• $3.9 billion is for operating expenses of the Veterans Benefits Administration, an increase of $409 million above the 2022 enacted level and equal to the budget request, to ensure the prompt processing of disability claims. This funding will allow VA to address increasing disability compensation claims and administer service-connected disability compensation payments in 2023 to an estimated 5.5 million veterans and 500,000 survivors and dependents. In addition, pension payments will be funded for nearly 300,000 veterans and their survivors. The bill also continues rigorous reporting requirements to track each regional office’s performance on claims processing and appeals backlogs.

  • $150 million is for Grants for Construction of State Extended Care Facilities, an increase of $100 million above the 2022 enacted level and equal to the budget request. This increase will allow VA to provide more grants to assist States in constructing State home facilities, for furnishing domiciliary or nursing home care to veterans, and to expand, remodel, or alter existing buildings.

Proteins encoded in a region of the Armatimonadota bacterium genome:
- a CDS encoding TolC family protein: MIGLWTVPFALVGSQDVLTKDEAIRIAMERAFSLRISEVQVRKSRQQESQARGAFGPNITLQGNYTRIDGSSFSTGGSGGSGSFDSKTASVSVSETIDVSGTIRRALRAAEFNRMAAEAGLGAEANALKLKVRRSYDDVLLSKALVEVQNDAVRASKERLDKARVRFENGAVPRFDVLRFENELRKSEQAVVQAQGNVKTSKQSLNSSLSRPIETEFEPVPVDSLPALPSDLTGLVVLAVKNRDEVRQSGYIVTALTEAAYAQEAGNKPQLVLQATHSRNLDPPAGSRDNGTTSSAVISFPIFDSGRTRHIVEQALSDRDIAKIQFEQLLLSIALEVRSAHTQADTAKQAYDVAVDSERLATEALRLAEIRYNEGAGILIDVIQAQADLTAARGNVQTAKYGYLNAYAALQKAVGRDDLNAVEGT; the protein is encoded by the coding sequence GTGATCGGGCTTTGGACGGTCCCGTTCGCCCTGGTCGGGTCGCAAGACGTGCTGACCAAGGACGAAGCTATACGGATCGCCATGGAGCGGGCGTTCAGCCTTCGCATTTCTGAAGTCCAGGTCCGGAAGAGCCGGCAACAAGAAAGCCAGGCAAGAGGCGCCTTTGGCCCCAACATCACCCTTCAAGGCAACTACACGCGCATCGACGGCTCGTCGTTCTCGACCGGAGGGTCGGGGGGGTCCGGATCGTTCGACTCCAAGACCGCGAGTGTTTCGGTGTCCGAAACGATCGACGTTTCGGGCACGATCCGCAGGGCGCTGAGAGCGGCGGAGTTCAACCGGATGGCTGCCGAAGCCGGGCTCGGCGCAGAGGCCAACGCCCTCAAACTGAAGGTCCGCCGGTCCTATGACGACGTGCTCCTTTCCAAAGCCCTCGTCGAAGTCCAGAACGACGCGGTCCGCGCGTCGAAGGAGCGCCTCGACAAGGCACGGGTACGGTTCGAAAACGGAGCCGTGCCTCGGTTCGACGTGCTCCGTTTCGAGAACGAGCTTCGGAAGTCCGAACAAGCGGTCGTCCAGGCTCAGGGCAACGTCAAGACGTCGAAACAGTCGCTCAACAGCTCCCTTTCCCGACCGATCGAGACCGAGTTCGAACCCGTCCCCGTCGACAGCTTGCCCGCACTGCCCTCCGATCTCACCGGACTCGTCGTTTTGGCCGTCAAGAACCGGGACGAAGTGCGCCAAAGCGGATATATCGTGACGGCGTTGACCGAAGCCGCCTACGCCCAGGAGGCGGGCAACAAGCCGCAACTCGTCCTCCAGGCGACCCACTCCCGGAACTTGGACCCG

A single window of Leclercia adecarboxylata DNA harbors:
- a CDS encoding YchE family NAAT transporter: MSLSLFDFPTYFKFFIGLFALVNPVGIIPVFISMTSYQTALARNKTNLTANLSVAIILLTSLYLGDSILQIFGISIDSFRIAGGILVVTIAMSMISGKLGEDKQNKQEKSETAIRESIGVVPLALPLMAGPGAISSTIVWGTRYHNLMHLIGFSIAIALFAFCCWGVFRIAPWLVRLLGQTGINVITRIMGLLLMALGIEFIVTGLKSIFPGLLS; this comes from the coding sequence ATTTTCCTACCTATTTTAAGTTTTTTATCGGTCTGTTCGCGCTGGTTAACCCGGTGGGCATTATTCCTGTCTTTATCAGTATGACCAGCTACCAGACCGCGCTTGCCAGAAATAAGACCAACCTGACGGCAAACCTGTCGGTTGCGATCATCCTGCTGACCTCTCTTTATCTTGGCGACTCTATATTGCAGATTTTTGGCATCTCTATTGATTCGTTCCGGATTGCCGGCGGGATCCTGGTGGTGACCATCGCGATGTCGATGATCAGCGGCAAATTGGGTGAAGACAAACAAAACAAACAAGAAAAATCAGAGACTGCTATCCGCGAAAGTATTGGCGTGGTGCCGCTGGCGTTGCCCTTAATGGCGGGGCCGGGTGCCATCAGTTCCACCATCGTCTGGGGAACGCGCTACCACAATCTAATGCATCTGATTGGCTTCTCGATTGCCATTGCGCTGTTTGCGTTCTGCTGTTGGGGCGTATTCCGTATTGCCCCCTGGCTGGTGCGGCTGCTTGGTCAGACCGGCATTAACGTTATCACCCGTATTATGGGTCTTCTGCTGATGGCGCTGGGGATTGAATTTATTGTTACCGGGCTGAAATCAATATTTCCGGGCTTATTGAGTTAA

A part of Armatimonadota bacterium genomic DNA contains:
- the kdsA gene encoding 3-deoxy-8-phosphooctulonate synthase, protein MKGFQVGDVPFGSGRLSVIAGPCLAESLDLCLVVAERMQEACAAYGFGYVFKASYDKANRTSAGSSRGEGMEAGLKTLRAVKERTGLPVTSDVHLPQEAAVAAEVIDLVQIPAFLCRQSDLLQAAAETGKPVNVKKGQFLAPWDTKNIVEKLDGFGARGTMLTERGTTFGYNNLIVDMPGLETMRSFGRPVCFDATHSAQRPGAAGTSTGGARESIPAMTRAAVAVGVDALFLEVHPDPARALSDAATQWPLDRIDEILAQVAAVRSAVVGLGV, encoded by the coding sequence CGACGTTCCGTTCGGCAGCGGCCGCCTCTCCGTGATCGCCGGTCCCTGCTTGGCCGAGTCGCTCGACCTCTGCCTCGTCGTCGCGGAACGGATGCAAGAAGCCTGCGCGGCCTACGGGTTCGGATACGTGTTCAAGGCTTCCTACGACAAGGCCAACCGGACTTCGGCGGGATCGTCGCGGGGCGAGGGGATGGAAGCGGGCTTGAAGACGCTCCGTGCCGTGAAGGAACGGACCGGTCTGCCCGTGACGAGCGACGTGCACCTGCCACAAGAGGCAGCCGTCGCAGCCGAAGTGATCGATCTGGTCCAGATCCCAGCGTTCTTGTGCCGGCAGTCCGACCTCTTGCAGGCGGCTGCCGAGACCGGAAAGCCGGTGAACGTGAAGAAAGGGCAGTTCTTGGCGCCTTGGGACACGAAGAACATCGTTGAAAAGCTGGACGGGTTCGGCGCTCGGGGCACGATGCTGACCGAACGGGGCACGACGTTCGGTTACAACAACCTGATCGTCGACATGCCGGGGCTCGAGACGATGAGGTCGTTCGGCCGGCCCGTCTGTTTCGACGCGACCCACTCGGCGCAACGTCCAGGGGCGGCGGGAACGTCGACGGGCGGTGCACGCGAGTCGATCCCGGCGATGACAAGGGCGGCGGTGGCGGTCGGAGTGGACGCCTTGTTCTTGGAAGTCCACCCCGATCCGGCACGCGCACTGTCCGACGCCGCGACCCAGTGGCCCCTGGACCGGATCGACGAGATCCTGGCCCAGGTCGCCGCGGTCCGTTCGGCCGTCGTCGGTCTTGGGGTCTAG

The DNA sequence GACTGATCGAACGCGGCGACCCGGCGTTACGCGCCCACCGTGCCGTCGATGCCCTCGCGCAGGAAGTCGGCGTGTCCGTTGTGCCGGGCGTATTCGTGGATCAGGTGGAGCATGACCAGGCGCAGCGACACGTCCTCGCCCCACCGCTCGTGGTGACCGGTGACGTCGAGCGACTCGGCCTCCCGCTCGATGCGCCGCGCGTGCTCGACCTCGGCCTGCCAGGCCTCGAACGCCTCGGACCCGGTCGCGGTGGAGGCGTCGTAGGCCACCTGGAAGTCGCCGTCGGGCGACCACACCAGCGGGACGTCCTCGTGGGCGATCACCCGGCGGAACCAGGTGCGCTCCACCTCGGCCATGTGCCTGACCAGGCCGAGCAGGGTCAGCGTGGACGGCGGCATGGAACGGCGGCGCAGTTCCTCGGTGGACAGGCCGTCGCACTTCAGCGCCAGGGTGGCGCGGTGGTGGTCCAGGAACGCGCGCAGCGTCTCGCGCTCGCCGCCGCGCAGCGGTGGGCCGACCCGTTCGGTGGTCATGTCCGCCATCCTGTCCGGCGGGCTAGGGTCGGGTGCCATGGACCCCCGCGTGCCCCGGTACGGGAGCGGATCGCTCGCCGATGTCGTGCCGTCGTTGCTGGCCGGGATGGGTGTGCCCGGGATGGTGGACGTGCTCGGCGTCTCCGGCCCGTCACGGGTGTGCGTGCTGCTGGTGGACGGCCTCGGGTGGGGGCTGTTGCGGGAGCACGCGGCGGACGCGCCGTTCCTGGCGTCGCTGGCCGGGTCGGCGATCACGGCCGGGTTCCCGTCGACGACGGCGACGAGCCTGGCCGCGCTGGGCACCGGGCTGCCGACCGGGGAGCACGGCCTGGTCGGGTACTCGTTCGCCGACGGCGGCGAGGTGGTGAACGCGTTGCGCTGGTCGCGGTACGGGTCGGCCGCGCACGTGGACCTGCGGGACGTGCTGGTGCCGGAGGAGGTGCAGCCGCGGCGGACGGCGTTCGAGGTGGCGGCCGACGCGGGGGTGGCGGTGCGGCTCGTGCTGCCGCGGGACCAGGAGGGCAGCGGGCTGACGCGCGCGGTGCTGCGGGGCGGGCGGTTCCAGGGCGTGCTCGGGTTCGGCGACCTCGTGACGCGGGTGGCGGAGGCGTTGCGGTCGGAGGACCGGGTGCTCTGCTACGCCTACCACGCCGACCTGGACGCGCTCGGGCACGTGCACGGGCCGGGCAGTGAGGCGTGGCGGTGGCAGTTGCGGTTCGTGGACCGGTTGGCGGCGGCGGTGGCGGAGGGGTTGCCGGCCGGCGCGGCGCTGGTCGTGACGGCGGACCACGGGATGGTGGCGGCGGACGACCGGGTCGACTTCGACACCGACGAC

• Additionally, the bill includes $155.4 billion in fiscal year 2024 advance mandatory funding for VA benefit programs, equal to the President's budget request.

Related Agencies – The bill provides a total of $440.9 million in discretionary appropriations for the four related agencies funded in this bill, which is an increase of $6.7 million above the 2022 enacted level. Of this amount, the bill includes:

  • $155.9 million for Arlington National Cemetery, including $60 million to complete the urgently needed Southern Expansion project that will create 80,000 additional burial spaces. This is equal to the President’s budget request.

  • $87.5 million for the American Battle Monuments Commission, equal to the 2022 enacted level and $700,000 more than the budget request. This will support continued maintenance of the graves of 124,000 American war dead in overseas cemeteries, as well as visitor and education services for the more than 3 million visitors expected to visit these sites in fiscal year 2023.

  • $152.4 million for the Armed Forces Retirement Home, $75.4 million above the 2022 enacted level and equal to the budget request. This will support the needs of the over 800 residents at the two retirement home campuses and invest in critical life and safety infrastructure improvements, including construction funds for the renovation of the main resident building on the Washington campus.

  • $45.2 million for the Court of Appeals for Veterans Claims, $3.5 million above the 2022 enacted level. This will enable the Court to keep pace with its caseload of veterans’ appeals, which consisted of over 8,000 appeals in 2021.